Every month I post a roundup of nonprofit blog posts on the Nonprofit Blog Exchange. For 2014, I decided to make a list of my favorite posts throughout the year that were linked in the roundups.

Listed below are links to 66 blog posts from 25 blogs.


Blackbaud’s blog, npENGAGE, is one of my favorite nonprofit related blogs. I always include their posts in my roundups. According to my stats for 2014, their blog had the most clicks from The Nonprofit Blog Exchange blog.  Here are 7 posts I included in the roundups this year:
Kivi’s Nonprofit Communications Blog

Kivi’s Blog has always been one of my favorite blogs about nonprofit communications. Her posts are always included in my roundups because they have great information nonprofits can learn from. This year she added more guest posts to her blog. According to my stats for 2014, her blog had the 2nd most clicks from The Nonprofit Blog Exchange blog.  Here are 8 posts I included in the roundups this year:
The Non-Profit Marketing Blog

The Non-Profit Marketing Blog is the blog for Network for Good. According to my stats for 2014, their blog had the 3rd most clicks from The Nonprofit Blog Exchange blog. Here are 6 posts I included in the roundups this year:
Beth’s Blog

Beth Kanter's blog is the most well known nonprofit blog. Her blog has been part of the exchange for the longest. Here are my favorite posts from her blog this past year:
J Campbell Social Marketing
Ann Green’s Nonprofit Blog
Red Rooster Group’s Blog
Techsoup's Blog
The Fundraising Resource Group's Blog
ASU Lodestar Center Blog
Communicate and Howe!
Event Fundraising Blog
Frogloop (Blog for Care2)
Fundraising Coach
The Storytelling Non-Profit Nonprofit Charitable Orgs

Drowning in Content? Curated Link Roundups Can Help

Donation Pay's Blog

Questions to Ask About Your Fundraising, Halfway Through the Holiday Push

Double The Donation Blog

Nonprofits - How to Use Social Media to Build Donor Loyalty

Engaging Volunteers

Winning People Over to Your Cause - Part One: Welcome Change

Get Fully Funded

Tips and Resources for Evaluating your Fundraising Efforts

Getting Attention

How Great Website Design DRIVES Action

LipmanHearne Commons

Five Steps to Take Before Starting a Website Redesign

Michelle Chaplin’s Blog

10 Easy A/B Tests for Your Email

The Collins Group Blog

How Tech is Changing Fundraising

Wild Apricot

From the Olympics to the Oscars - Non-profit Newsjacking Gold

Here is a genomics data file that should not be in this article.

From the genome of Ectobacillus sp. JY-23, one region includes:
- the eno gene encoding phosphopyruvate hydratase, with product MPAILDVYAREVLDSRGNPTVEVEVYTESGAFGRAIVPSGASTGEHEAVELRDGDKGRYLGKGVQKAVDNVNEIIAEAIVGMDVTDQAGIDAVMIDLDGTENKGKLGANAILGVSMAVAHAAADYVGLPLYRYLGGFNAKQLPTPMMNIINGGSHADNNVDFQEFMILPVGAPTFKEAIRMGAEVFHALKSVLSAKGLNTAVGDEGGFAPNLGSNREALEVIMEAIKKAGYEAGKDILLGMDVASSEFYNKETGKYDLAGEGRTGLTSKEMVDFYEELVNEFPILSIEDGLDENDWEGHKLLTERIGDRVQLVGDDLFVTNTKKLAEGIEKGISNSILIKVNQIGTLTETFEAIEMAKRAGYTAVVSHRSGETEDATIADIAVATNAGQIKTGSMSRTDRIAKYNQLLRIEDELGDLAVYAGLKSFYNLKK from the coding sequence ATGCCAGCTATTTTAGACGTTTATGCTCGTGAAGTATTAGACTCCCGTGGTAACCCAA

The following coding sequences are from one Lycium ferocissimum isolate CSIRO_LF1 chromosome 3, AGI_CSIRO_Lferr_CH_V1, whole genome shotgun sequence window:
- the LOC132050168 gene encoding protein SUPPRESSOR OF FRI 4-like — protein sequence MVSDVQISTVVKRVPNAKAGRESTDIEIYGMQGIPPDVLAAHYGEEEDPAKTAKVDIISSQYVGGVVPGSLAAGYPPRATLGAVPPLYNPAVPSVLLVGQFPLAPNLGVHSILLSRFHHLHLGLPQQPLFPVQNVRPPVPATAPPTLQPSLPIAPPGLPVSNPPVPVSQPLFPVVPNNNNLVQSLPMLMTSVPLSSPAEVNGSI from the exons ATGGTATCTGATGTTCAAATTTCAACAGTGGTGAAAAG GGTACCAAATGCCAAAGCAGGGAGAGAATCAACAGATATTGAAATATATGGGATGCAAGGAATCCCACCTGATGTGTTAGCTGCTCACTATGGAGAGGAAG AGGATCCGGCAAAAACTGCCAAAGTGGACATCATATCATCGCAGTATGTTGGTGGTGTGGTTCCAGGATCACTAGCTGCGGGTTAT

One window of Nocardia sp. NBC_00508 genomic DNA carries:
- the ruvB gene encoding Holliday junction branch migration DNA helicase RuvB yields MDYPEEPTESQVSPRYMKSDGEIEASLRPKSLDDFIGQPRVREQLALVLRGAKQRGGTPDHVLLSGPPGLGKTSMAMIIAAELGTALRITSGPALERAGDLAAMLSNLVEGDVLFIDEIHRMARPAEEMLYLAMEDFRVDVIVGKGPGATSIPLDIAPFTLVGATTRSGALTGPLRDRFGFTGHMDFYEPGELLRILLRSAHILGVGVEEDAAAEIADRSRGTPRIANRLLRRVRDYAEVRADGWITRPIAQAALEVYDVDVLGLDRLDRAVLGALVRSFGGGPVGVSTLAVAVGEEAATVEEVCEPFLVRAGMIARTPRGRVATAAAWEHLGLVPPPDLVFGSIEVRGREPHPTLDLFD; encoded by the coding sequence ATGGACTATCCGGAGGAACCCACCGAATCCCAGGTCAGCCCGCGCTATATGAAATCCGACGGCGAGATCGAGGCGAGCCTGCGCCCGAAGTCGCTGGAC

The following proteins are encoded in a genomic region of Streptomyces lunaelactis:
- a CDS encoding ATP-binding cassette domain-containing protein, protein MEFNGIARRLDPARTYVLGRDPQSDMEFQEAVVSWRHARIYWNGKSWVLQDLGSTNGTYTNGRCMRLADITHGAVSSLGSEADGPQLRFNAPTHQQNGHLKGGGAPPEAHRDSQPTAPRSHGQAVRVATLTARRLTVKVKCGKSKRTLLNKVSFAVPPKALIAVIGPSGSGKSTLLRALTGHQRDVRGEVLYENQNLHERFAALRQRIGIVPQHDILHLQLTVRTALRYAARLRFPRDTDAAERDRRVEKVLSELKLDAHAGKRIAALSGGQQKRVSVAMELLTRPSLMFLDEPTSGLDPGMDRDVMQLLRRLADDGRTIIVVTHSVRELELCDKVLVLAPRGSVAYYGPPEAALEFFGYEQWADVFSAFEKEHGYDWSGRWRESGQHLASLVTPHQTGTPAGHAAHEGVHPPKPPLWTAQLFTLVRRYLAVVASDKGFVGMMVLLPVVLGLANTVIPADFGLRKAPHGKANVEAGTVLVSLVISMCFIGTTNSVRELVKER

Want your nonprofit blog listed in the roundups? Learn more about signing up your blog. Blogs included are blogs for organizations and blogs about nonprofits.

Tuesday, December 16, 2014

Summary of 2015 Nonprofit Content Marketing Report

The 2015 Nonprofit Content Marketing Report was recently published by Blackbaud and The Content Marketing Institute.

Here are some of the findings:
  • 35% of the respondents said their content marketing is effective in their organization.
  • The top two goals for nonprofit content marketing are brand awareness (87%) and engagement (84%)
  • The top three metrics used to measure content marketing success are increased event attendance/participation (55%) , website traffic (54%) and increased fundraising (44%). Website traffic and increased fundraising were also the top three metrics last year.
  • 50% of the respondents created more content over the past year compared to last year.
  • The average number of marketing audiences is 4.
  • The top six ways nonprofits market their content are social media content-other than blogs (93%), in person events (89%), e-newsletters (88%), articles on website (86%), illustrations/photos (86%), and videos (82%). 
  • The social media site used the most is Facebook at 94%. Facebook was also the most used last year.  Last year's data showed Twitter as the second most used site at 69% and this year it is also the second most used at 84%.  It is interesting to note that each social media site used has increased over the past year. 
  • Facebook is also the most effective social media site used.
  • 48% of nonprofits publish new content daily or multiple times a week.
  • The top three challenges nonprofit marketers face are lack of budget (56%), measuring content effectiveness (52%), and producing engaging content (49%).
  • Nonprofit marketers are currently working on becoming better storytellers (66%), creating visual content (63%), creating more engaging/higher quality content (62%), better understanding of audience (59%), and organizing content on website (59%).